I love what Mayo Clinic did last year for my syncopated heart. Every morning now I wake up to that sweet lub-dubbing that says that this day will be a pretty good one. Cardiac electrophysiology (gosh, I love saying that I have a cardiac electrophysiologist on call) is Mayo's strong suit. Billing accuracy, not so much so. (Gosh, I hate the coolly ubiquitous phrase "not so much." This linguistic bastard is one word short of idiomatic English.) But I digress. (I had a perpetually frustrated mentor once who erupted into foaming incoherence whenever he caught me indulging in parenthetical commentary. Sorry, John.)
Anyway, I have this great health insurance plan that pays for everything after I surpass a near-astronomical yearly out-of-pocket maximum. Since my darling Judy is a conspicuous consumer of all things medical, we routinely exceed that threshold before St. Swithin's Day each year. Accordingly, when Mayo worked its electrophysiological magic on December 27-28 last, the entire -- wait for it -- $75,000 was covered. So I thought.
Mayo thinks I still owe it about six grand. That in itself is enough to pump a few extra lub-dubs into my personal mix. God help me, I have entered into that twilight menage-a-trois that exists at the unhappy intersection of me, my insurance company and my hospital.
Once a week at dinnertime, "Gladys" phones me from Mayo, calls me a deadbeat, and demands that I pay up or return all those rhythmical cardiac contractions that so brighten my mornings. This nearly always pisses me off.
Rushing to my aid, Ironically enough, are those annoying HIPPA laws -- the ones that generate all those moronic forms you have to sign before a doctor will unsheathe his stethoscope. You see, before Gladys can talk to me about my specific consumption of medical services, she always has to ask for my date of birth. Now, I am pretty sure that Gladys knows my DOB and does not need me to confirm that information. So when I admit who I am but refuse to provide my DOB, Gladys is beyond flummoxed. The balance of our conversation occurs only in some legal state of limbo, since Gladys cannot verify that someone with the same phone number as me is not for some nefarious reason pretending to be me. You would think anyone nefarious enough to answer my phone could find out my DOB.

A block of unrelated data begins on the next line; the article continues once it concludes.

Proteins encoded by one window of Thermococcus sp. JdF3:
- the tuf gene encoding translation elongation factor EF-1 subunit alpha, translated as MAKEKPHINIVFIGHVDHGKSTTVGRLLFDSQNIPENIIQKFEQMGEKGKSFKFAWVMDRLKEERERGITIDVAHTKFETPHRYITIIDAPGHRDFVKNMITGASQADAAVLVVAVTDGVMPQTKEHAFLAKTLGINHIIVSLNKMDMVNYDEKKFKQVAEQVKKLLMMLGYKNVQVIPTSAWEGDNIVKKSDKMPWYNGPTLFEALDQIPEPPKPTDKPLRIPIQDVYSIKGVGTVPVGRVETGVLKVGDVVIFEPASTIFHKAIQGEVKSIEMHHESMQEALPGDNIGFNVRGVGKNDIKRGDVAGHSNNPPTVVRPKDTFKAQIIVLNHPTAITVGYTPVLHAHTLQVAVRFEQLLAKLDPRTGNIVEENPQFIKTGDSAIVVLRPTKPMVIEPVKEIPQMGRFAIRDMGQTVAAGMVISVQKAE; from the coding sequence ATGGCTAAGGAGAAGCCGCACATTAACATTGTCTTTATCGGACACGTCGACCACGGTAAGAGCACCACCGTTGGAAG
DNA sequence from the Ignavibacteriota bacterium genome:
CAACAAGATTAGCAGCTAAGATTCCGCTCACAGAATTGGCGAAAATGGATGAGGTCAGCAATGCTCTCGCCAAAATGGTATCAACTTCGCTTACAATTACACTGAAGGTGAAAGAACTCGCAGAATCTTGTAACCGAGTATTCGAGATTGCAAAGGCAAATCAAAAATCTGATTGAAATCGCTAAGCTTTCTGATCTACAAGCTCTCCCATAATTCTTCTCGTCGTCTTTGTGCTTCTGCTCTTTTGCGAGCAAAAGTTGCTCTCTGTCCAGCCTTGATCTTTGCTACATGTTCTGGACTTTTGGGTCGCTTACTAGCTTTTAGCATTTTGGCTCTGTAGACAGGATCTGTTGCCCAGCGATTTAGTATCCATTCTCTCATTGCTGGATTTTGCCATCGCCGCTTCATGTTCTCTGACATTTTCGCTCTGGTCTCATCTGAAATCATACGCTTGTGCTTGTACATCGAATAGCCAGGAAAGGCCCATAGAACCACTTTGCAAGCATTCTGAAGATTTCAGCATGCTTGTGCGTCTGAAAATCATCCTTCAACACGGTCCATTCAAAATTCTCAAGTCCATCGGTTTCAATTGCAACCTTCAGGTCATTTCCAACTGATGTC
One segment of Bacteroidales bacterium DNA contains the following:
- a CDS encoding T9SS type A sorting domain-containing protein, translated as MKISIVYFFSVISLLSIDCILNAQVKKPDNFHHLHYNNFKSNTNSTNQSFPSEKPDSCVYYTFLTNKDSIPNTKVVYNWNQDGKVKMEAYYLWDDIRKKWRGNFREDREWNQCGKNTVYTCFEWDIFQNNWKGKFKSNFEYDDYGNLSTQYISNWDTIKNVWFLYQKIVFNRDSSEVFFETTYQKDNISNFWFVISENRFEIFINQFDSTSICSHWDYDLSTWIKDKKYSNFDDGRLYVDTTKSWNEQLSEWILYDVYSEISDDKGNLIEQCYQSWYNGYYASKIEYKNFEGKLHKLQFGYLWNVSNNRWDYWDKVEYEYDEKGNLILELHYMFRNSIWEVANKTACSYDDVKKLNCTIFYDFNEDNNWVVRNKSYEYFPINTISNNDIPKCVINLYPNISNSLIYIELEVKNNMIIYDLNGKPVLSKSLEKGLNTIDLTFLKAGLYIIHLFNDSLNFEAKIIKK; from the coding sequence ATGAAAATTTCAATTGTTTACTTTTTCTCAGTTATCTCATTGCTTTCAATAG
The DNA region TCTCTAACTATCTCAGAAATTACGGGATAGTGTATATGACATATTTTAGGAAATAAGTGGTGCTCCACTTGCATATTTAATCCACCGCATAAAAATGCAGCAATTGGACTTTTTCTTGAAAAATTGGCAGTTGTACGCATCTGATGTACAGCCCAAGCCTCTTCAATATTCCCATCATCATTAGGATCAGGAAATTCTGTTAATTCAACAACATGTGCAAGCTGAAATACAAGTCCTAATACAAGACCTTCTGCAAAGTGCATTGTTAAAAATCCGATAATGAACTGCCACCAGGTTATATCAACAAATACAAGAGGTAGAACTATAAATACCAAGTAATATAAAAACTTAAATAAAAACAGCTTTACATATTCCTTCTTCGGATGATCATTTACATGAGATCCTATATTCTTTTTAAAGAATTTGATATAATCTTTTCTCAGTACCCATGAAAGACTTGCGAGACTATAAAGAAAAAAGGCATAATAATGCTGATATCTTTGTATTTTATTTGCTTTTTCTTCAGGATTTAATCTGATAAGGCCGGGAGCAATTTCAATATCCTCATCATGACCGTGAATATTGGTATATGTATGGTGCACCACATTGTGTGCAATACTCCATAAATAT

Why isn't my insurance company handling this? you might ask - - Lord knows, I have. When I call the insurance company to inquire, I get "Lucille," who swears to me that I do not owe Mayo a thin dime and insists that I not pay them. "Could you call Gladys," I ask, "and tell her that?" That's where it gets dicey.
Now let's face it - "Gladys" and "Lucille" are made-up names for a couple of guys sitting in some third-world boiler room chewing khat or molesting small animals. For all I know, they sit in adjacent cubicles. Whatever it is they are doing, however, seems to interfere with routine cerebration. To confound matters even more, you can never talk to the same Gladys twice. Calling to ask for Gladys or Lucille by name is a Marx Brothers exercise in runaway absurdity. What's more, it should be obvious to even the casual observer that asking Gladys to phone Lucille raises the stakes to Laurel & Hardy levels.
Lest you were born in a pumpkin patch sometime in the past twenty-four hours, let me assure you that my current predicament is the norm and not the exception. Someone still owes me $168 from the first time the kind folks at Mayo put their collective ear to my chest a couple years gone by. Gladys swears that that someone is Lucille.
Lub-dub, lub-dub, etc.,